Willo Perron, the creative director and designer who works with Kanye West, Jay-Z, Drake and Rihanna, got his start in the graphic design game on the smallest possible scale — 8.5 by 11 inches. As a young man growing up in Montreal, Perron made flyers for club nights, punk and rave shows. He says some of the best designers with whom he’s worked — Brian Roettinger, responsible in part for Jay-Z’s “4:44” album art; Peter Saville, who did all of Joy Division’s most famed imagery — began their careers designing covers for 7-inch singles or cassette tapes.
“At that time, it was the only real visual,” Perron says on a recent afternoon during a phone call from Mexico City, where he’s taking a quick break between gigs. “When you’re doing a club night, it’s lights and a DJ. The thing that you had that was a visual was the flyer.”
Presently, things couldn’t be more different. Perron now works on the world’s largest formats: Rockefeller Center, where he staged the Alexander Wang spring 2020 show; the MTV VMAs for Rosalía’s debut performance at the awards show, and, most recently, Barclays Center in Brooklyn. That’s where he art directed and designed the set for Rihanna’s Fenty x Savage runway show, which is being lauded as one of the highlights of New York Fashion Week.
There’s the most obvious reason why: It’s Rihanna’s show.
But putting aside her own cultural cachet, a focus on inclusion, star power, (Migos, Tierra Whack, DJ Khaled and many more performed), letter-perfect choreography and visuals drew huge buzz. And they were all capped by a veil of secrecy generated by the no-phones-no-photos rule. It preserved exclusivity, maintaining the element of surprise for when Amazon released a documentary on the Fenty x Savage show, which is streaming on the platform today.
For the past decade, Perron has created all the sets, scenic design, lighting, video content and creative directed Rihanna’s concerts and performances: the Anti tour — with its floating bridge — the Diamonds tour; the episode of “SNL” in which she performed “B—h Better Have My Money” — those were all him. So when Rihanna was in the planning stages of the Fenty x Savage show, it was a given she’d use Perron for this one, too. “We’re pretty familiar with each other,” he says.
In the initial conversations between his team and Rihanna’s, they discussed how they could go from a more conventional fashion show, which Rihanna has done with Savage and Puma x Fenty in the past, and transform the presentation into something much larger.
“We said, ‘How do we start treating this more like entertainment, versus a fashion show?’” Perron says.
They started by looking at what the Savage brand itself was doing in its advertising and marketing. Much of the Savage campaign was shot in Morocco, giving Perron and his team the idea to create a set whose design was inspired by architecture styles in the country.
“For the photo shoots, which is where we took a lot from, the look was North African, Mediterranean, the very southern points of Europe, so if you look at a lot of the architecture of the scene, it kind of feels like it could be set in some sort of Mediterranean landscape,” he says. In addition to the Mediterranean inspiration, Perron drew from big, Hollywood musical performance pieces.
“There’s a huge choreographed component to this. A lot of the verticality of the set has to do with being able to see as many people and dancers in one frame versus doing this flat, conventional runway show. If you look at the vertical wall with all the arches in it, it could be something out of a Busby Berkeley [film],” he says, in reference to the American director known for kaleidoscopic choreography during dance numbers.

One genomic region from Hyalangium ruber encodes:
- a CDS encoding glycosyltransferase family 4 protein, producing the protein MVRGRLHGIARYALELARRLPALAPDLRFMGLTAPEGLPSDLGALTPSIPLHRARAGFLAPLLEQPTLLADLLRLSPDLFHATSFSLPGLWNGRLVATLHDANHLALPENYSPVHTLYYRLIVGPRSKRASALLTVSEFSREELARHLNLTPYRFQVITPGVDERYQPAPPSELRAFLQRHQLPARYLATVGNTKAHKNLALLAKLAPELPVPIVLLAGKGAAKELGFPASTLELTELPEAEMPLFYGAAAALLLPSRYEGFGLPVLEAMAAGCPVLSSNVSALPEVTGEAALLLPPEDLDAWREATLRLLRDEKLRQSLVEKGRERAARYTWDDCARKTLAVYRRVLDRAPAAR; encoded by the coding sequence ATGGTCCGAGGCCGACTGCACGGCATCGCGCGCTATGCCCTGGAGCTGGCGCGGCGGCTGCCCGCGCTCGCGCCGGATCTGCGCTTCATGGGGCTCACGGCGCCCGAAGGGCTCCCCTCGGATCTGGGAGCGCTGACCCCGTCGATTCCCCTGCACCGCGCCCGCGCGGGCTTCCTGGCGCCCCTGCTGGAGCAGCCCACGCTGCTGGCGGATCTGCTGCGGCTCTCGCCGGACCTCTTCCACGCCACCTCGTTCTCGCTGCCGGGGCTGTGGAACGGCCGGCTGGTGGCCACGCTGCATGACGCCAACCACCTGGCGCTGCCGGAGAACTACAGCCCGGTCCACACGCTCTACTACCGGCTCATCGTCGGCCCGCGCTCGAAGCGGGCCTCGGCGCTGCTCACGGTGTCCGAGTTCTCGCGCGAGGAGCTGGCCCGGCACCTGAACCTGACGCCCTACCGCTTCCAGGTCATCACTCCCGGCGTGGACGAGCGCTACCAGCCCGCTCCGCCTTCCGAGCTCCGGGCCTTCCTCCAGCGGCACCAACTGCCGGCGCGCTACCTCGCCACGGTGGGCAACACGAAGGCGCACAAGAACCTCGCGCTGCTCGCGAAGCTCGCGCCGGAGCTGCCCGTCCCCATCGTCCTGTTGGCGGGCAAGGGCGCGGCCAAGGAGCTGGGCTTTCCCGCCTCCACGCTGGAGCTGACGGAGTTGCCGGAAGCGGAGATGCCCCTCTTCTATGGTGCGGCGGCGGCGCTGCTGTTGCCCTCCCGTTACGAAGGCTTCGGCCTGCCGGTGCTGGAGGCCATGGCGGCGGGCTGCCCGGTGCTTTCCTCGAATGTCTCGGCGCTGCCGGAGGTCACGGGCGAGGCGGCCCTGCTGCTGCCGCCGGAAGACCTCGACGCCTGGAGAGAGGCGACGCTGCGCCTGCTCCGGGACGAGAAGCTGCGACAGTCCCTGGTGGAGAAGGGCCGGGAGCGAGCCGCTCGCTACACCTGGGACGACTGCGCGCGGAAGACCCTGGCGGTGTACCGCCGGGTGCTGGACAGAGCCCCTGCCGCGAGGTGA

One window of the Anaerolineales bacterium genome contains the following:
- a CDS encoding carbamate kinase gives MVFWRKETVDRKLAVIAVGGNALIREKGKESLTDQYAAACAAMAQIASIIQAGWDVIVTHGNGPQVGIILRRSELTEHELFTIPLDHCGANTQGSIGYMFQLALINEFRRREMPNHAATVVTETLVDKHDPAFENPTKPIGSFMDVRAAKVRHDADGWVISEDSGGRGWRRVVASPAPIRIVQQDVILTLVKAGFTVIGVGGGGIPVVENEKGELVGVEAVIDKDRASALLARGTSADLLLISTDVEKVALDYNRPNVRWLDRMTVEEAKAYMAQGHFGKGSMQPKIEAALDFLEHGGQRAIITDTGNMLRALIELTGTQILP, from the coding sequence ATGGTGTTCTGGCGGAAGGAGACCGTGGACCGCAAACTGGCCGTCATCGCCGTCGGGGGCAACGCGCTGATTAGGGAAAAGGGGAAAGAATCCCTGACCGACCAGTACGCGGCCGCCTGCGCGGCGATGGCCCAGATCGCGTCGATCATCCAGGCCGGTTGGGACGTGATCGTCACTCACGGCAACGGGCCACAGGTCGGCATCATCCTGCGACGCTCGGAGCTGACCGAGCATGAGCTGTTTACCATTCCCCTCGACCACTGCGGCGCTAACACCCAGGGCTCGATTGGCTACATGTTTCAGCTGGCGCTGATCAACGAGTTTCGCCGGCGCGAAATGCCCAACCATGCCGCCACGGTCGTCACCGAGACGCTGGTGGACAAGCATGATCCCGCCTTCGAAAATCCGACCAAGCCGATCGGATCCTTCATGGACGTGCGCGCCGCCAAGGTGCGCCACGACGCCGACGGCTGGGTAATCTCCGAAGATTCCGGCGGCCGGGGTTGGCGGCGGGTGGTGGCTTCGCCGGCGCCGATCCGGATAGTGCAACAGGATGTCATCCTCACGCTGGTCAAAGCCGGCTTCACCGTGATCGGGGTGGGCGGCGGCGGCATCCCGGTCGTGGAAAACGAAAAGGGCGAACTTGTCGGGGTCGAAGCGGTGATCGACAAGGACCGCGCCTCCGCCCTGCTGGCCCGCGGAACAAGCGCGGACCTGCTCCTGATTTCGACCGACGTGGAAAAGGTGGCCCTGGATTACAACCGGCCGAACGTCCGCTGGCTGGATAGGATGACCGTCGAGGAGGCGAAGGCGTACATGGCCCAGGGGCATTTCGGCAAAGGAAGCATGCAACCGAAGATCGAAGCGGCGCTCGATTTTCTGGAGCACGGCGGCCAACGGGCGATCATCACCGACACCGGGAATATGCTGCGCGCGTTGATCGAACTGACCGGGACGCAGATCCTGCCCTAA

Perron kept Rihanna and her team in the loop throughout the process, he says. They’d get together for meetings where Perron showed her 3-D models and renderings of the stage design. “She’s super involved,” he says. “She looks at everything we do. We back-and-forth everything with her.”
The Fenty x Savage show has drawn comparisons to the only other lingerie show that can compare in terms of size, scale and audience numbers: Victoria’s Secret. But when asked about whether this was something Perron discussed with any of his colleagues, he says he’s never even watched a full VS show, and still doesn’t agree with the associations.
“It’s not a runway, it’s not solely model-focused. In my part of it, which is really scenic and the look and feel of the show, it’s kind of contrarian. It doesn’t have video, it doesn’t have a lot of the confetti, laser video that maybe a VS show would have,” he says. “I think the message is completely different also. The message for Savage x Fenty is it has a broader breadth in its inclusion and seeing beauty in a wider spectrum.”
By the time Amazon released the Fenty x Savage show early this morning, Perron was on to the next thing. He’s designing Roc Nation’s new offices, and is creative directing the 2019 Pornhub awards. This breadth of work shows his comfort level working on all sizes; whether he’s designing a couch for Kanye West’s Yeezy offices in Calabasas, Calif., or putting together a show for 19,000 people at Barclays Center. But tucked away somewhere in his Los Angeles home, he’s still got some of his favorite flyers. After all these years working on huge formats, the little squares of paper still pervade his mind. He says he isn’t a collector of anything, he just happened to stow them away and never threw them out.
“I’ll just keep them as influence,” he says. “I should definitely go through them at some point.”
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